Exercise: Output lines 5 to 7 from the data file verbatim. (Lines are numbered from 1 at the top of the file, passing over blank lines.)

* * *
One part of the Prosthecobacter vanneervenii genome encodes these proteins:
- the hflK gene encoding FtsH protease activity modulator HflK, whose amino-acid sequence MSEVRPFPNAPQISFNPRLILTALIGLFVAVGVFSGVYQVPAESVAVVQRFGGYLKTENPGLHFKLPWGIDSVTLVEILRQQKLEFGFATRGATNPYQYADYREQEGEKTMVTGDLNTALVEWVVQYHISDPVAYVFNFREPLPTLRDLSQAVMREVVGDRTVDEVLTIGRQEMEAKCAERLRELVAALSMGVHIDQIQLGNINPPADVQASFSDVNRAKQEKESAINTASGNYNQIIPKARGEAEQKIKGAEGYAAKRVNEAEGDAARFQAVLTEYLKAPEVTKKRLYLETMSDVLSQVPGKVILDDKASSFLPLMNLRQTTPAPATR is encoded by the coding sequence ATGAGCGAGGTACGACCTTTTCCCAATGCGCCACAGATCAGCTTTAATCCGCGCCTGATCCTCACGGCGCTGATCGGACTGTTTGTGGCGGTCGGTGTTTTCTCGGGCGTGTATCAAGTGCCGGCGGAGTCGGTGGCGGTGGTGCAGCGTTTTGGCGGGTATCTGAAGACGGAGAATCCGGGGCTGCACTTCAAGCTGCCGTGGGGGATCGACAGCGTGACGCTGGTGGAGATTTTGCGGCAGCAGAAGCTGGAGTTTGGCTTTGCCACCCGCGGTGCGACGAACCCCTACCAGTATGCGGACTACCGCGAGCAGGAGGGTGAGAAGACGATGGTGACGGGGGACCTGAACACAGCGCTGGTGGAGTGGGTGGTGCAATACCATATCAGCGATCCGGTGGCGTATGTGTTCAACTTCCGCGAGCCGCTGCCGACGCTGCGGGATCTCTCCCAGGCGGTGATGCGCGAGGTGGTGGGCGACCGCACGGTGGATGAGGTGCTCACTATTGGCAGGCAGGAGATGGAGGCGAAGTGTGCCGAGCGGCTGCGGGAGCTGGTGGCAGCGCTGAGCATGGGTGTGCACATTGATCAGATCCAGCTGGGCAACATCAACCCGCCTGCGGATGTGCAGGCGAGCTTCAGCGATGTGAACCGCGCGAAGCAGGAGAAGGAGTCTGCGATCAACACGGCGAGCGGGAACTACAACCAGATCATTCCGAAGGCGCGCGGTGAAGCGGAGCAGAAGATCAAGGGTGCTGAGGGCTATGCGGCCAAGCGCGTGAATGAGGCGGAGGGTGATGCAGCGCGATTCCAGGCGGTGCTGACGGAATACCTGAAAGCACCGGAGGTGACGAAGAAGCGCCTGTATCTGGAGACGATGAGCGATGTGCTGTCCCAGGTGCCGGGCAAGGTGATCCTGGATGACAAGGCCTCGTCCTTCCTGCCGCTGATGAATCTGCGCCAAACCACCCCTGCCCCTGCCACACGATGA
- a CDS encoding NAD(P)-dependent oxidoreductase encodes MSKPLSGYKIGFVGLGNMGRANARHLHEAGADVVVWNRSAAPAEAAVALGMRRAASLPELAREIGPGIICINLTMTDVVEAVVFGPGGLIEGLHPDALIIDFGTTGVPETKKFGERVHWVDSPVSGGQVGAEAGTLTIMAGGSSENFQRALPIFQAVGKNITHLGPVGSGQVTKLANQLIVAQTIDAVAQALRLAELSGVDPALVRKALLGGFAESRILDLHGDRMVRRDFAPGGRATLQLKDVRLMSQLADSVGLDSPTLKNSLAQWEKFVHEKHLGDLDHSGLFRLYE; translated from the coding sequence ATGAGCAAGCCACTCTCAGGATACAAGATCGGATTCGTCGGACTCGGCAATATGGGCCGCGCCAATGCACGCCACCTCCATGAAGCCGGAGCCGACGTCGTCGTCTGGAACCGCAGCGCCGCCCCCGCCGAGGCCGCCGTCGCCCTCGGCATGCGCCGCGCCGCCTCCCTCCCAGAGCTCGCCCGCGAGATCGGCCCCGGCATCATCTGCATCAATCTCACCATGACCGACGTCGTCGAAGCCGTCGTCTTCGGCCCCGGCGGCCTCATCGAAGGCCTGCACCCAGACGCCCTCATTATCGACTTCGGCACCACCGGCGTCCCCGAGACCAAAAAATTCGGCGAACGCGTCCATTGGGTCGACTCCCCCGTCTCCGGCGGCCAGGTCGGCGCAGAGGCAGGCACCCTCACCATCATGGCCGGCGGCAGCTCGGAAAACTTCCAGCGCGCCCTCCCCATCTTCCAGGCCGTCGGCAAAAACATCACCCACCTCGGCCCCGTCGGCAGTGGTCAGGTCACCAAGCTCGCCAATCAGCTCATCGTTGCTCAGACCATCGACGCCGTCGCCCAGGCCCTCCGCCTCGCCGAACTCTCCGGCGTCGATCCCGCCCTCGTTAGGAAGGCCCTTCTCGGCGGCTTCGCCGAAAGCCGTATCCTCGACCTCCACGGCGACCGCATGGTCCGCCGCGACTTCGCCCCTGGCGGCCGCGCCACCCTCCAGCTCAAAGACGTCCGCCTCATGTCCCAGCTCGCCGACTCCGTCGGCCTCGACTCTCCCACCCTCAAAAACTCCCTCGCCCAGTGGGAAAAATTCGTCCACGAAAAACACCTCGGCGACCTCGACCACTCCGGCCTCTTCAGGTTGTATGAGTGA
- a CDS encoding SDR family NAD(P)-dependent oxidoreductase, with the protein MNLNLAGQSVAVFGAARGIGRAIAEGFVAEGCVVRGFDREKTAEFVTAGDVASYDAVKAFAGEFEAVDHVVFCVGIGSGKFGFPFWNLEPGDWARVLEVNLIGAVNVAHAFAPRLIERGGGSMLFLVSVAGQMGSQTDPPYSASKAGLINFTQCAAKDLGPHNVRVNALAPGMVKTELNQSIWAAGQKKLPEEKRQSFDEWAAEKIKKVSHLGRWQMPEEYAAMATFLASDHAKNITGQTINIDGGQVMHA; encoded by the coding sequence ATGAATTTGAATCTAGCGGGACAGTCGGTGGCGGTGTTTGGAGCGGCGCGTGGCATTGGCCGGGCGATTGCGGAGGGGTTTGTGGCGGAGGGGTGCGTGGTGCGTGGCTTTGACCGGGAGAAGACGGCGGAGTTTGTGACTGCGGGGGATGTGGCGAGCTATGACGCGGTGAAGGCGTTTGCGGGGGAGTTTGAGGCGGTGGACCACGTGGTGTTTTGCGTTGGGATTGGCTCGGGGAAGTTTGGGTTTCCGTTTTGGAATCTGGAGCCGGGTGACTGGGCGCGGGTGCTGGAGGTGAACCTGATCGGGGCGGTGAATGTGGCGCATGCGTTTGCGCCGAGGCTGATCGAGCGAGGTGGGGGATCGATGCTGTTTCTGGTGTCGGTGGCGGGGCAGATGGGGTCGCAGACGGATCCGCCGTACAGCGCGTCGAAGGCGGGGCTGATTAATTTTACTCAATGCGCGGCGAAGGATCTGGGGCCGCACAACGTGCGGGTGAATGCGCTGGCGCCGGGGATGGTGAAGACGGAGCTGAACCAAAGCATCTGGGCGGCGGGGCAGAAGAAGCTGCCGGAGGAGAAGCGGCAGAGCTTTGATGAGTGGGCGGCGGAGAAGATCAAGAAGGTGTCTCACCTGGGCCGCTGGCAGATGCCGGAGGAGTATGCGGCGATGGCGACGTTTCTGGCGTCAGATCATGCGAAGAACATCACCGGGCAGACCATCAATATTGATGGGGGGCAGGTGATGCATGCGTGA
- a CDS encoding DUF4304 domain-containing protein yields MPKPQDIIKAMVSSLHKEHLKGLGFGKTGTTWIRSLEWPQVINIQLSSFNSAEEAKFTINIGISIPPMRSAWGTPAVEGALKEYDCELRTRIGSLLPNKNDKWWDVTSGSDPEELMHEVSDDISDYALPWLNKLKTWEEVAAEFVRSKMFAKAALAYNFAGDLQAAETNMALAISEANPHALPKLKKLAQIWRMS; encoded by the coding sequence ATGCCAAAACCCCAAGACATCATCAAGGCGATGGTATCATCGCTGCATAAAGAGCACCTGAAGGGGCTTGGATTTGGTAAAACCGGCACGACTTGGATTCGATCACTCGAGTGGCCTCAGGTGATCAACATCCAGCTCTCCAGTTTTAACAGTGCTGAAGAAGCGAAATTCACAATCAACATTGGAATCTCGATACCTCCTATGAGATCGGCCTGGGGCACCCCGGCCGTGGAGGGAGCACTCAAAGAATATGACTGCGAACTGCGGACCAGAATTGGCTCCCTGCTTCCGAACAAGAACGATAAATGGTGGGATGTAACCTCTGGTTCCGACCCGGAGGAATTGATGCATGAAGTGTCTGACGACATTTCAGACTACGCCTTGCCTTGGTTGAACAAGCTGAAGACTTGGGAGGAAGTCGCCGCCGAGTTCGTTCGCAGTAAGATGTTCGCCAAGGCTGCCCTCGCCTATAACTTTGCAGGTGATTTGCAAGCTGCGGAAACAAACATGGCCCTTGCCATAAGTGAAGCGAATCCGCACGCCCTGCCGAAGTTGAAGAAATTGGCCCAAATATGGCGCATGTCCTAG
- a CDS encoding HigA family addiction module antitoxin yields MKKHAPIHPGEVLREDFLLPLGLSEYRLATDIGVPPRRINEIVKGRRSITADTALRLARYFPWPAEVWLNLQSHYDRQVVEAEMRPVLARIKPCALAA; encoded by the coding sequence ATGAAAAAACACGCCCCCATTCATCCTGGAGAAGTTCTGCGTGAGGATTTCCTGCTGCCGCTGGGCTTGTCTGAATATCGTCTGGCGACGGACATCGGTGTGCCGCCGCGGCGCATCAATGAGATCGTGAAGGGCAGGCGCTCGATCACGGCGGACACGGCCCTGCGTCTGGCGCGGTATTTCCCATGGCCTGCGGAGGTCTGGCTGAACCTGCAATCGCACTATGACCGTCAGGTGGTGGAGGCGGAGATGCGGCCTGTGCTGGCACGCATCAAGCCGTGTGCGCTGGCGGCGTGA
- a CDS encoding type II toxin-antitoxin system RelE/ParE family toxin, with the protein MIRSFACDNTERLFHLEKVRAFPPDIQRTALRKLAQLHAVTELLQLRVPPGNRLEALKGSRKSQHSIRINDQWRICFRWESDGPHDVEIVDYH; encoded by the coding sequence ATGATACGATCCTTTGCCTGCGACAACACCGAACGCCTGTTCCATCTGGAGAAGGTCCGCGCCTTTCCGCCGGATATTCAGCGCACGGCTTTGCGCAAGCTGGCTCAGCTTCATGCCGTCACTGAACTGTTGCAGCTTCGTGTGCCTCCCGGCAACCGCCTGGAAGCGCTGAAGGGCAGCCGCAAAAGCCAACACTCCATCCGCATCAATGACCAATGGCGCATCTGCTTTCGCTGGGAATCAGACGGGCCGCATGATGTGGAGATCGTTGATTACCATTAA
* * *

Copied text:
- a CDS encoding DUF4304 domain-containing protein yields MPKPQDIIKAMVSSLHKEHLKGLGFGKTGTTWIRSLEWPQVINIQLSSFNSAEEAKFTINIGISIPPMRSAWGTPAVEGALKEYDCELRTRIGSLLPNKNDKWWDVTSGSDPEELMHEVSDDISDYALPWLNKLKTWEEVAAEFVRSKMFAKAALAYNFAGDLQAAETNMALAISEANPHALPKLKKLAQIWRMS; encoded by the coding sequence ATGCCAAAACCCCAAGACATCATCAAGGCGATGGTATCATCGCTGCATAAAGAGCACCTGAAGGGGCTTGGATTTGGTAAAACCGGCACGACTTGGATTCGATCACTCGAGTGGCCTCAGGTGATCAACATCCAGCTCTCCAGTTTTAACAGTGCTGAAGAAGCGAAATTCACAATCAACATTGGAATCTCGATACCTCCTATGAGATCGGCCTGGGGCACCCCGGCCGTGGAGGGAGCACTCAAAGAATATGACTGCGAACTGCGGACCAGAATTGGCTCCCTGCTTCCGAACAAGAACGATAAATGGTGGGATGTAACCTCTGGTTCCGACCCGGAGGAATTGATGCATGAAGTGTCTGACGACATTTCAGACTACGCCTTGCCTTGGTTGAACAAGCTGAAGACTTGGGAGGAAGTCGCCGCCGAGTTCGTTCGCAGTAAGATGTTCGCCAAGGCTGCCCTCGCCTATAACTTTGCAGGTGATTTGCAAGCTGCGGAAACAAACATGGCCCTTGCCATAAGTGAAGCGAATCCGCACGCCCTGCCGAAGTTGAAGAAATTGGCCCAAATATGGCGCATGTCCTAG
- a CDS encoding HigA family addiction module antitoxin yields MKKHAPIHPGEVLREDFLLPLGLSEYRLATDIGVPPRRINEIVKGRRSITADTALRLARYFPWPAEVWLNLQSHYDRQVVEAEMRPVLARIKPCALAA; encoded by the coding sequence ATGAAAAAACACGCCCCCATTCATCCTGGAGAAGTTCTGCGTGAGGATTTCCTGCTGCCGCTGGGCTTGTCTGAATATCGTCTGGCGACGGACATCGGTGTGCCGCCGCGGCGCATCAATGAGATCGTGAAGGGCAGGCGCTCGATCACGGCGGACACGGCCCTGCGTCTGGCGCGGTATTTCCCATGGCCTGCGGAGGTCTGGCTGAACCTGCAATCGCACTATGACCGTCAGGTGGTGGAGGCGGAGATGCGGCCTGTGCTGGCACGCATCAAGCCGTGTGCGCTGGCGGCGTGA
- a CDS encoding type II toxin-antitoxin system RelE/ParE family toxin, with the protein MIRSFACDNTERLFHLEKVRAFPPDIQRTALRKLAQLHAVTELLQLRVPPGNRLEALKGSRKSQHSIRINDQWRICFRWESDGPHDVEIVDYH; encoded by the coding sequence ATGATACGATCCTTTGCCTGCGACAACACCGAACGCCTGTTCCATCTGGAGAAGGTCCGCGCCTTTCCGCCGGATATTCAGCGCACGGCTTTGCGCAAGCTGGCTCAGCTTCATGCCGTCACTGAACTGTTGCAGCTTCGTGTGCCTCCCGGCAACCGCCTGGAAGCGCTGAAGGGCAGCCGCAAAAGCCAACACTCCATCCGCATCAATGACCAATGGCGCATCTGCTTTCGCTGGGAATCAGACGGGCCGCATGATGTGGAGATCGTTGATTACCATTAA